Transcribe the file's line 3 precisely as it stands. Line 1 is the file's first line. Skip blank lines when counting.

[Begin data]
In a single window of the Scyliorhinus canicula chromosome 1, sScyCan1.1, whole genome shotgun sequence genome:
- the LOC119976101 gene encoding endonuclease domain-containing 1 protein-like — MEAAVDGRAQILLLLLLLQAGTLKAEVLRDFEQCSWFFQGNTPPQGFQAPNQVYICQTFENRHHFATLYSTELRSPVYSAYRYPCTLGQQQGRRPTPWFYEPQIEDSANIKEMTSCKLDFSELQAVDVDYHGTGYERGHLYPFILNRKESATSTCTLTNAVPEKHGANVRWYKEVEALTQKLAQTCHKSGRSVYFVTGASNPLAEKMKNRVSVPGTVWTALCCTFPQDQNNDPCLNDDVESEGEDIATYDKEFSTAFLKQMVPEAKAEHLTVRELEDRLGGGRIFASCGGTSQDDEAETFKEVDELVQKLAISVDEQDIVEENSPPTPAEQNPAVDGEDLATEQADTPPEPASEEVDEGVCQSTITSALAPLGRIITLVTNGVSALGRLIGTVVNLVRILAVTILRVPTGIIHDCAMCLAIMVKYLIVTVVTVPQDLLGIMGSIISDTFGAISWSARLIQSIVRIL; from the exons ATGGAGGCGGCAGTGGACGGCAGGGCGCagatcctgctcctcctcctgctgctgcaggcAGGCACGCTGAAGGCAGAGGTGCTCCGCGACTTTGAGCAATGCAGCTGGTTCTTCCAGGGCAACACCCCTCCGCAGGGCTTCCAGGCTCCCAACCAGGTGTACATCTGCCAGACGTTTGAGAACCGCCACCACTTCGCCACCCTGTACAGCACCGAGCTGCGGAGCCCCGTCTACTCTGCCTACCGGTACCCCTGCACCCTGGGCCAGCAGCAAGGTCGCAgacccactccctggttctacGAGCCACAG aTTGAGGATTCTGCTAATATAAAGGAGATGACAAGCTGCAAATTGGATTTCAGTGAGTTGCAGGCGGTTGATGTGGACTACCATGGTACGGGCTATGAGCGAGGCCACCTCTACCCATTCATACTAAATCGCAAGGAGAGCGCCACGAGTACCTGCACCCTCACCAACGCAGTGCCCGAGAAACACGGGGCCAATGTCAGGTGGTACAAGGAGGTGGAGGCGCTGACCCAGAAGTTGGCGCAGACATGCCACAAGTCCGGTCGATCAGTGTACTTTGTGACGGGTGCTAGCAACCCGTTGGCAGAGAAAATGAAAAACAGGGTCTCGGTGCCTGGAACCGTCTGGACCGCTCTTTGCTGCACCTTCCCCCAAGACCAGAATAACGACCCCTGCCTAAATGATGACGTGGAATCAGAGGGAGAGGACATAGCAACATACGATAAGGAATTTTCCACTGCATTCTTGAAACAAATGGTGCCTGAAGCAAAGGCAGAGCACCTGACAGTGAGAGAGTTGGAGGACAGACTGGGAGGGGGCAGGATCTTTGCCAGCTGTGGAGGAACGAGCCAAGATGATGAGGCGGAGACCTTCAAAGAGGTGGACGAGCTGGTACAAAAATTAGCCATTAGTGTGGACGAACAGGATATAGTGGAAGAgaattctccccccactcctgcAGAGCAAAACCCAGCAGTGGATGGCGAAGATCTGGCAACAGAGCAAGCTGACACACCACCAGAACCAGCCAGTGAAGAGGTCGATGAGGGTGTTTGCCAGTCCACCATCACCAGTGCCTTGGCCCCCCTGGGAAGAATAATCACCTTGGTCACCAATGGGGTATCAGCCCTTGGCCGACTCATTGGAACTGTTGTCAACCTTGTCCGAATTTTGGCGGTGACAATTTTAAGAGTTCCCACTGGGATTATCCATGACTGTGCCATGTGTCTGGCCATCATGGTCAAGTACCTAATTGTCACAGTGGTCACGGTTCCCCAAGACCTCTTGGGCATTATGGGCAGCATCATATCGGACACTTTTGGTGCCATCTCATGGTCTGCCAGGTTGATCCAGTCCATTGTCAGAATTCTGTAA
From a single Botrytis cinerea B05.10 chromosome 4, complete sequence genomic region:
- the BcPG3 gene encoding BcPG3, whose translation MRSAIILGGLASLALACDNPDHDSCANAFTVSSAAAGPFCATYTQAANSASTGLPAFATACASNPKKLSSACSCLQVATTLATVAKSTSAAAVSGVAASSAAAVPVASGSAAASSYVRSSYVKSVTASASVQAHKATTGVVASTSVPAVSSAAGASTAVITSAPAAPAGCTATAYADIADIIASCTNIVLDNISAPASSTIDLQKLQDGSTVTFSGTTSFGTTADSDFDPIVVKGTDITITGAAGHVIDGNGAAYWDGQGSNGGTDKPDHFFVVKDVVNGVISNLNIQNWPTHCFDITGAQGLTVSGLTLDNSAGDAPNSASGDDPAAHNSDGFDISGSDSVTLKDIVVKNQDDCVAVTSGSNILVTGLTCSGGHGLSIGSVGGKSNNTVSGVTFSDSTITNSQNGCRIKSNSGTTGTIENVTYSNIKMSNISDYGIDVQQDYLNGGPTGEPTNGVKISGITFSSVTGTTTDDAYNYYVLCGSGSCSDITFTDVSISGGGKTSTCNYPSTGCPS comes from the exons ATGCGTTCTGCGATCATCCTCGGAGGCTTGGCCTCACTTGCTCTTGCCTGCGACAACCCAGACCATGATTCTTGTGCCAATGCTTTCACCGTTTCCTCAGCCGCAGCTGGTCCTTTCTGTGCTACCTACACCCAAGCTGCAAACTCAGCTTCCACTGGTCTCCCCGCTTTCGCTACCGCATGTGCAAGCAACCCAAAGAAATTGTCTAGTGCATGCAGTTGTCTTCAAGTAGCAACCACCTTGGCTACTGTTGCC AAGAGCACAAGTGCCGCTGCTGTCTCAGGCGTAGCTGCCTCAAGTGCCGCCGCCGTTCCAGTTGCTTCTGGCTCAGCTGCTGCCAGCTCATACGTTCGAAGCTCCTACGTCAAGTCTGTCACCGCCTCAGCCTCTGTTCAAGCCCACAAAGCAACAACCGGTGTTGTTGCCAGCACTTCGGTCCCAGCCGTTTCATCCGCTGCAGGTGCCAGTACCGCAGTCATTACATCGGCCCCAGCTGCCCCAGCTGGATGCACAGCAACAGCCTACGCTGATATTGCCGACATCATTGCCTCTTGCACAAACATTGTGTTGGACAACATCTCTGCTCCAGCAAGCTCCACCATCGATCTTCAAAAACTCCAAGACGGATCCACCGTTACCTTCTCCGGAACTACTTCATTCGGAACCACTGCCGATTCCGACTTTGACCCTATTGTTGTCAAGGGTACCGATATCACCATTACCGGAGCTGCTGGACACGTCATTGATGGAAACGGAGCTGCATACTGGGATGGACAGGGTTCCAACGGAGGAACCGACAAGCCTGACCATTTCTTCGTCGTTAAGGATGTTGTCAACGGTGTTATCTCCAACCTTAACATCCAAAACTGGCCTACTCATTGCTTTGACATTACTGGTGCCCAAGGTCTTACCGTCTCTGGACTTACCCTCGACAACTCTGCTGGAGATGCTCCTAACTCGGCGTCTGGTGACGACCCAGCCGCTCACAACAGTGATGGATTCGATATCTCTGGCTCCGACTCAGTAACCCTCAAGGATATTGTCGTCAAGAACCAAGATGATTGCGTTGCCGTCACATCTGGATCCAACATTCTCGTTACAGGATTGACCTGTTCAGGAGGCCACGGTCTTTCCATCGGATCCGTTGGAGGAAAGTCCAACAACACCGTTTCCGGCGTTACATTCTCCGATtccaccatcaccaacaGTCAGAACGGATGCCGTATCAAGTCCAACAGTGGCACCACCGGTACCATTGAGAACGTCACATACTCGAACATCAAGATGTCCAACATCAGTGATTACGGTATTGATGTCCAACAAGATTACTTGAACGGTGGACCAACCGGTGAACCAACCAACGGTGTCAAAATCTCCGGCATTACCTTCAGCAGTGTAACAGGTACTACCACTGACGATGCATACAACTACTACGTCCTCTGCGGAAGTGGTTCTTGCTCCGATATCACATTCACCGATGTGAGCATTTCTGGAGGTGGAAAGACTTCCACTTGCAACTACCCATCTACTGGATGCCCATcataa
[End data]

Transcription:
From a single Botrytis cinerea B05.10 chromosome 4, complete sequence genomic region: